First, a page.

"What would happen if the president of the U.S.A. went stark-raving mad?" Back by popular demand, The New York Times calls the 1965 bestselling political thriller by the author of Seven Days in May, "A little too plausible for comfort."How can one man convince the highest powers in Washington that the President of the United States is dangerously unstable--before it's too late? Senator Jim MacVeagh is proud to serve his country--and his president, Mark Hollenbach, who has a near-spotless reputation as the vibrant, charismatic leader of MacVeagh's party and the nation. When Hollenbach begins taking MacVeagh into his confidence, the young senator knows that his star is on the rise. But then Hollenbach starts summoning MacVeagh in the middle of the night to Camp David. There, the president sits in the dark and rants about his enemies, unfurling insane theories about all the people he says are conspiring against him. They would do anything, President Hollenbach tells the stunned senator, to stop him from setting in motion the grand, unprecedented plans he has to make America a great world power once again. MacVeagh comes away from these meetings increasingly convinced that the man he once admired has lost his mind. But what can he do? Who can he tell?
It began with a quarrel over which newborn should be the baby Jesus in the town's Christmas pageant. Decades later, two scientists arrive to study small-town genetic patterns, only to run up against the invisible walls that split the leading citizens into two congregations that can only be joined by love and forgiveness. And maybe a little deception, because there might be some things that people just don't need to know.
"This may well give Your Duck Is My Duck a run for its money as best title of the century. People around the world have been whispering Motoya's name in my ear. Now she's translated into English " --Gary Shteyngart, Vulture, Most Anticipated Fall Books
"An often surreal, at times disturbing, and reliably twisted look at the hidden sides of our everyday lives. By peeking behind the closed doors of our mundane existences, Motoya offers up truly unsettling looks at the things people are capable of doing. It is a particular, strange pleasure to read these stories for the first time; everyone should relish getting that opportunity." --NYLON, 1 of 21 Books You'll Want to Read This Fall A housewife takes up bodybuilding and sees radical changes to her physique, which her workaholic husband fails to notice. A boy waits at a bus stop, mocking commuters struggling to keep their umbrellas open in a typhoon, until an old man shows him that they hold the secret to flying. A saleswoman in a clothing boutique waits endlessly on a customer who won't come out of the fitting room, and who may or may not be human. A newlywed notices that her spouse's features are beginning to slide around his face to match her own. In these eleven stories, the individuals who lift the curtains of their orderly homes and workplaces are confronted with the bizarre, the grotesque, the fantastic, the alien--and find a doorway to liberation. The English-language debut of one of Japan's most fearlessly inventive young writers.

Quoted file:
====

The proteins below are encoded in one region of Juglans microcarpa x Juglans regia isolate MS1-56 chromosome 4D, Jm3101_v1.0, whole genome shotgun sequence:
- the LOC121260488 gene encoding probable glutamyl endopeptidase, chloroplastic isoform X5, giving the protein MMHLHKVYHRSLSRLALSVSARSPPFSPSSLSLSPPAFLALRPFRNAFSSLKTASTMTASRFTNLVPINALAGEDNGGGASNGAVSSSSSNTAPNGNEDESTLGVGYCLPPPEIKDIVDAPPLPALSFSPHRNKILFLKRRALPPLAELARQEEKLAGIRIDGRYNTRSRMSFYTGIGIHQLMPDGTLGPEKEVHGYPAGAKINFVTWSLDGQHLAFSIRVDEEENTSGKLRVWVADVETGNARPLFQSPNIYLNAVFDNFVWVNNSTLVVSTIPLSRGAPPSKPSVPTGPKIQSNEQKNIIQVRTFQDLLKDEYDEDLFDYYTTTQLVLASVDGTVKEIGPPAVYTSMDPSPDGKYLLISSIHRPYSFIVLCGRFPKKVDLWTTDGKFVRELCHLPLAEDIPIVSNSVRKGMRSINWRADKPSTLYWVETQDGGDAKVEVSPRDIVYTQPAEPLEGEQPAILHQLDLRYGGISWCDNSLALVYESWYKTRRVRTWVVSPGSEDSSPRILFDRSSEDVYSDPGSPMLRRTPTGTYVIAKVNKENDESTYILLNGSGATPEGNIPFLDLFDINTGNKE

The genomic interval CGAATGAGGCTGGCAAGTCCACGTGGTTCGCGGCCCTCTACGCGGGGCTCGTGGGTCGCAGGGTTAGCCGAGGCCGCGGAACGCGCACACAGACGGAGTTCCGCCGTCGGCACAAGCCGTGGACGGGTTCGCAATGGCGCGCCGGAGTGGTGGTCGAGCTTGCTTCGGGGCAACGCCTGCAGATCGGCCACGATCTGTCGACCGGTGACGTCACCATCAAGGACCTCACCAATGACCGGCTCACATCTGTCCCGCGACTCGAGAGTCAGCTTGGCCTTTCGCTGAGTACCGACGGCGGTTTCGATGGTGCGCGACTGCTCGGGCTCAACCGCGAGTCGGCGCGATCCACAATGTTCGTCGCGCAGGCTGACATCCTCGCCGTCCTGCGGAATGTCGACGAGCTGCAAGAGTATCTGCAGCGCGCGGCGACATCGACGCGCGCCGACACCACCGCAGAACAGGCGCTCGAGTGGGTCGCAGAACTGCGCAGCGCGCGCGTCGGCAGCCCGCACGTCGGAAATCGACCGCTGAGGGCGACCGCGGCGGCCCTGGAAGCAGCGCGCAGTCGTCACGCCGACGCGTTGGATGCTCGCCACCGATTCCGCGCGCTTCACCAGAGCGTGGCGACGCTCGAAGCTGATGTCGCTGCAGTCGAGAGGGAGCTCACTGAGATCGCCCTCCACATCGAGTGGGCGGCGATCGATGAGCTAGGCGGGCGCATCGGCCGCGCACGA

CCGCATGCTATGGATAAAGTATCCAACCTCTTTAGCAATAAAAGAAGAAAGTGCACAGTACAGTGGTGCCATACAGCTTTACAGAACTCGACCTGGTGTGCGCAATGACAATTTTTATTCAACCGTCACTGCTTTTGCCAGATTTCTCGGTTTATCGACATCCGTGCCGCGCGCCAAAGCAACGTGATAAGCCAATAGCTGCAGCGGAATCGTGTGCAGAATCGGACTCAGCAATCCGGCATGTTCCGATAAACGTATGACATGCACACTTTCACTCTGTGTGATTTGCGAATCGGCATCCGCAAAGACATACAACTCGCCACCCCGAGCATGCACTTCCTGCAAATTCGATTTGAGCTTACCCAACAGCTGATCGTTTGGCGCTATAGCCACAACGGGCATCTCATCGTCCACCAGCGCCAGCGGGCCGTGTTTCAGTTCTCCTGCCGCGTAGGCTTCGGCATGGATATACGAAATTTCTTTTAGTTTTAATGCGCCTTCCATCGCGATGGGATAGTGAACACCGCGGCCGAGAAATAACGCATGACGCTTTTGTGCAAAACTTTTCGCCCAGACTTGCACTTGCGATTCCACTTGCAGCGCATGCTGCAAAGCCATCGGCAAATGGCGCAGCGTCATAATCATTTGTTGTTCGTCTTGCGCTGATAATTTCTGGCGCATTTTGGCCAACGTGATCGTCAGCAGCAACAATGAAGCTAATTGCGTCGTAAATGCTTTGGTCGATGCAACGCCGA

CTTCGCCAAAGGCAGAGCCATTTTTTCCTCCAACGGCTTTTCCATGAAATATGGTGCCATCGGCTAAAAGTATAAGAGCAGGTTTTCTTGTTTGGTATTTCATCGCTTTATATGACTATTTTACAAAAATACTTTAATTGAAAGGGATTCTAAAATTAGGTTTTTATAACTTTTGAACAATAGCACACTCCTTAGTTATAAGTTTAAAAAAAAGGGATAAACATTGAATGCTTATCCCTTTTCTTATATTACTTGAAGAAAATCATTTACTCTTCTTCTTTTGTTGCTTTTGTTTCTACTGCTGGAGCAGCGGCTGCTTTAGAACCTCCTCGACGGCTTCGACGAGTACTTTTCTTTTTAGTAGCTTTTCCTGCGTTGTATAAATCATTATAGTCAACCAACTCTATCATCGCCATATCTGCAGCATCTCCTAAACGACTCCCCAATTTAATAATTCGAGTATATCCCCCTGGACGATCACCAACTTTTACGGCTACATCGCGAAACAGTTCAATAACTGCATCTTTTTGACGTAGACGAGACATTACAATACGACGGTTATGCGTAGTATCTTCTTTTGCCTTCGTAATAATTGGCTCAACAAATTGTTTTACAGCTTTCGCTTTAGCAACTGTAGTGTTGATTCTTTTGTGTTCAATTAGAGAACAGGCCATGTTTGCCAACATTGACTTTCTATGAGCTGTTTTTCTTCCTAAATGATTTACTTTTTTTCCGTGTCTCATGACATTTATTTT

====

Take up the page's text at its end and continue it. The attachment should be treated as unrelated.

"There is little if any diminishment in quality or intensity (from A Manual for Cleaning Women) . . . Berlin probably deserved a Pulitzer Prize." --Dwight Garner, The New York Times
Named a Fall Read by Buzzfeed, ELLE, TIME, Nylon, The Boston Globe, Vulture, Newsday, HuffPost, Bustle, The Millions, BUST, Reinfery29, Fast Company and MyDomaine
A collection of previously uncompiled stories from the short-story master and literary sensation Lucia Berlin